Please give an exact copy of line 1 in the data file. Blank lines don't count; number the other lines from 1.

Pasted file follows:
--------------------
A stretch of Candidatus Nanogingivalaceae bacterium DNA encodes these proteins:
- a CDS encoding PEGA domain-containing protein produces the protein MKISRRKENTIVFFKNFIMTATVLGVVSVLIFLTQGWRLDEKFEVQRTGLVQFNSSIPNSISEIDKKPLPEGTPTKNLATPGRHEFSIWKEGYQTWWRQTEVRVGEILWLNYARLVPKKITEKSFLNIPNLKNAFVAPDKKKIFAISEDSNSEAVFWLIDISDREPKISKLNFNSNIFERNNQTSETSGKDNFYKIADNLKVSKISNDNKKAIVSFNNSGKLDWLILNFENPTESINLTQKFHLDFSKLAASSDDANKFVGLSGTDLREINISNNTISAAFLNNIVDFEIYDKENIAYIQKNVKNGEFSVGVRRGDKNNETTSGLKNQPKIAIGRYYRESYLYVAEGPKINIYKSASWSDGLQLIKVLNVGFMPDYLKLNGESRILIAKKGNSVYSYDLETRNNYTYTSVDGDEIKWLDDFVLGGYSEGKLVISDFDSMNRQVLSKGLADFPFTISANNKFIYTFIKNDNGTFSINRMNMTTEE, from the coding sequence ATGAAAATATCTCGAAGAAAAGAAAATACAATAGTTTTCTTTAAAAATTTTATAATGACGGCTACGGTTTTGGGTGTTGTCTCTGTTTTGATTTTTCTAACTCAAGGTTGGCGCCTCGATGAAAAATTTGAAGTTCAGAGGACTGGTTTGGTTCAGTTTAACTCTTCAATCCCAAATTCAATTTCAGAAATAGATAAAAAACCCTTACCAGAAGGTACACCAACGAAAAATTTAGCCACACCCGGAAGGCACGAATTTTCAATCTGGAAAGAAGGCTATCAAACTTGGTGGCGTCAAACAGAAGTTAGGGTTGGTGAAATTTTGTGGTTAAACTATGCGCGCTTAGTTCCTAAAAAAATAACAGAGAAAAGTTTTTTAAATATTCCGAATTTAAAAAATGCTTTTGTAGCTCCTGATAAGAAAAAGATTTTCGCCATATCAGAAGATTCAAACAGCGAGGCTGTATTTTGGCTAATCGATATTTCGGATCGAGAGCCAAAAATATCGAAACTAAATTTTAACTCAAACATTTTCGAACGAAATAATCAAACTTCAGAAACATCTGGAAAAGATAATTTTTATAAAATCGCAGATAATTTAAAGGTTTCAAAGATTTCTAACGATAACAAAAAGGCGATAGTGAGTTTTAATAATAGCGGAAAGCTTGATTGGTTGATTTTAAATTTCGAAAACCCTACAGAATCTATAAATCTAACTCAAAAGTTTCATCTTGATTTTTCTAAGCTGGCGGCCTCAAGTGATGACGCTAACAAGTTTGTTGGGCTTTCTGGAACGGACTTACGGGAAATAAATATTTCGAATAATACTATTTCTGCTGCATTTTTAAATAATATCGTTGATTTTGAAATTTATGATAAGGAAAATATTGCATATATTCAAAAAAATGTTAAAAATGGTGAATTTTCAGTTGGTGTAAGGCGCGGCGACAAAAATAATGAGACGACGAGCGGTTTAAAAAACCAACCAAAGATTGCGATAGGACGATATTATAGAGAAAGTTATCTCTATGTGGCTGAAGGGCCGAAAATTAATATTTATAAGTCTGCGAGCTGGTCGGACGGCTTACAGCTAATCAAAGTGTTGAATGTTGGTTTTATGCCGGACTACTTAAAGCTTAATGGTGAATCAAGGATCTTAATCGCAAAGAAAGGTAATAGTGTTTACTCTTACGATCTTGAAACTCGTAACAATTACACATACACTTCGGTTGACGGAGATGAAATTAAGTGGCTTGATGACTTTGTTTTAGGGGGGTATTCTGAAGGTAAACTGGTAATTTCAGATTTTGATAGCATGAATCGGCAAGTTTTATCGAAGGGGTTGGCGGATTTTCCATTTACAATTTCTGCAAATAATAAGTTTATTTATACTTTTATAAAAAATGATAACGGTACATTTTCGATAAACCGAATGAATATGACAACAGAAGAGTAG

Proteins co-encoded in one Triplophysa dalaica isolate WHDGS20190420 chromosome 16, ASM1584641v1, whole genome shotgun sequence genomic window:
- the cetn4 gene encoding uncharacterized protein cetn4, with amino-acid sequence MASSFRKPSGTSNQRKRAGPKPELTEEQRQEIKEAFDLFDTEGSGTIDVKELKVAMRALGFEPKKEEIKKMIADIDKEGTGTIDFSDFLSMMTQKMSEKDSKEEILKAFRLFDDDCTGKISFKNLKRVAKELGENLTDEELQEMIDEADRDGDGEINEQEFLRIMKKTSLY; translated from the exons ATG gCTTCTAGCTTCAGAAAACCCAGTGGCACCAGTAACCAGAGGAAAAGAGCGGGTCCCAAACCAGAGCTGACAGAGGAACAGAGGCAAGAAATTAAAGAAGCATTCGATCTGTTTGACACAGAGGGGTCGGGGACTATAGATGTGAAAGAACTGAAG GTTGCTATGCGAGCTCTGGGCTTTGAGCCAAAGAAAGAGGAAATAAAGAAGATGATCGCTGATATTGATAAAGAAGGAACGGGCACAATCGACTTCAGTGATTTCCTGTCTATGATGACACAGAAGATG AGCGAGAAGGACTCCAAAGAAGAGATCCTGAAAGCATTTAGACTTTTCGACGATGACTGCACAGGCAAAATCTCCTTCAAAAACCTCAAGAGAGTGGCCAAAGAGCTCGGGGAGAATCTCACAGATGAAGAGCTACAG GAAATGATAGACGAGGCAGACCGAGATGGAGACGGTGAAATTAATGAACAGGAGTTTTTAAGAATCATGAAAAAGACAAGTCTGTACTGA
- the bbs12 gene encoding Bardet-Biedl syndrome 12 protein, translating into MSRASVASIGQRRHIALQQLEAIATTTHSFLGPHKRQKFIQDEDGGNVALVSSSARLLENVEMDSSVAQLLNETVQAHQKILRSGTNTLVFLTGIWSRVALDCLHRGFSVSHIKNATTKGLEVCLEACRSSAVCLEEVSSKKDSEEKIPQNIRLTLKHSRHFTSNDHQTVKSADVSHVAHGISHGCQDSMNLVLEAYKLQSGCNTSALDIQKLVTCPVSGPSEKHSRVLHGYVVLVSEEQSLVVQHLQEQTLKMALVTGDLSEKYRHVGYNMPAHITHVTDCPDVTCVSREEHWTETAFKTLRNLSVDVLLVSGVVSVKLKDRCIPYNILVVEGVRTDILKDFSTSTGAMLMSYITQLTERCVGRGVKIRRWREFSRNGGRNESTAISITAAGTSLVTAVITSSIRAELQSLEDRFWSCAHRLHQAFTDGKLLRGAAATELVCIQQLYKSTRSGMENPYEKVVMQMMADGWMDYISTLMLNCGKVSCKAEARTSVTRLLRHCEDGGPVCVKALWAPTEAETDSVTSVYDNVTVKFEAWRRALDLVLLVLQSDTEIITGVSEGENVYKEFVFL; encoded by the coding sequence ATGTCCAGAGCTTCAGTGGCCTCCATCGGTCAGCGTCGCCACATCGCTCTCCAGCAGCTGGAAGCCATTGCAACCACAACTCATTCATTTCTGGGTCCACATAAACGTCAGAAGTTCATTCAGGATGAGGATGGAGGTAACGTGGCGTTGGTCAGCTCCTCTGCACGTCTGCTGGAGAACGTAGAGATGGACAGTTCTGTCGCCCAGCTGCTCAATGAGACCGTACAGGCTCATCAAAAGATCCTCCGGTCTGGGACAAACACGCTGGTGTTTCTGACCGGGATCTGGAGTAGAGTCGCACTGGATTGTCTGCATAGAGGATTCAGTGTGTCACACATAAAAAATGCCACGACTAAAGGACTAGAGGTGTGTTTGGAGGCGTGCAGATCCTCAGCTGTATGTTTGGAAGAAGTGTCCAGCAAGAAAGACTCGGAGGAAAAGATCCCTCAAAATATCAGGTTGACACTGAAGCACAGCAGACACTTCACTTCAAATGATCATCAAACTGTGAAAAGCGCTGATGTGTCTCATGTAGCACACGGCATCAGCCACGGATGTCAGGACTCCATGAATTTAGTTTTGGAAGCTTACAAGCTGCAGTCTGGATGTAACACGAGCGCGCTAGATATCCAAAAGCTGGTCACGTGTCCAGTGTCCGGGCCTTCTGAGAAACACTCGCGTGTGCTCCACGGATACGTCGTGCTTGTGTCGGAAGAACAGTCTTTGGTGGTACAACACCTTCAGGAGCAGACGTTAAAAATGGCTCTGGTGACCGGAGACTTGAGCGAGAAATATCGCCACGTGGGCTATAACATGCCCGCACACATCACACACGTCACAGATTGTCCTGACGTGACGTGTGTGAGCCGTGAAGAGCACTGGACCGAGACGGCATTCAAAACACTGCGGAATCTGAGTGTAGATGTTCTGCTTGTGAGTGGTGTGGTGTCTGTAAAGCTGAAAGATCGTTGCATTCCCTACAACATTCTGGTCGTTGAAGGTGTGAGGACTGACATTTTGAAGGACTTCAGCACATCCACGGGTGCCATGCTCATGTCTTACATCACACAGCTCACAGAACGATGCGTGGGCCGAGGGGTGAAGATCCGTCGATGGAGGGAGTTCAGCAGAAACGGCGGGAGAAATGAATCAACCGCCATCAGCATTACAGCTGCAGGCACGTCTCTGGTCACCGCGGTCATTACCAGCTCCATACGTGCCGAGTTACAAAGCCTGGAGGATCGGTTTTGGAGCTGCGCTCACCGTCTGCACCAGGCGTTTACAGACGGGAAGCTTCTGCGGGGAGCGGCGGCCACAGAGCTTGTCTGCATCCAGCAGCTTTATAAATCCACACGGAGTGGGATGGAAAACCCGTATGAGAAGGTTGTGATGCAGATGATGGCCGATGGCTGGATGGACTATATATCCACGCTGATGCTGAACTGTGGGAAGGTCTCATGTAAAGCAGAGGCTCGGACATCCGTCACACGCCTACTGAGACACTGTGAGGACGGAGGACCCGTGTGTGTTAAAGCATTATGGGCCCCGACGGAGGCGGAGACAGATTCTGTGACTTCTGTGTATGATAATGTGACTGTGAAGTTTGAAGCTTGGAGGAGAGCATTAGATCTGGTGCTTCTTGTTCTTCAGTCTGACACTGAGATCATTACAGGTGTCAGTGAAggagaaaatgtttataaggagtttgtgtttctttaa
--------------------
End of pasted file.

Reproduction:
A stretch of Candidatus Nanogingivalaceae bacterium DNA encodes these proteins: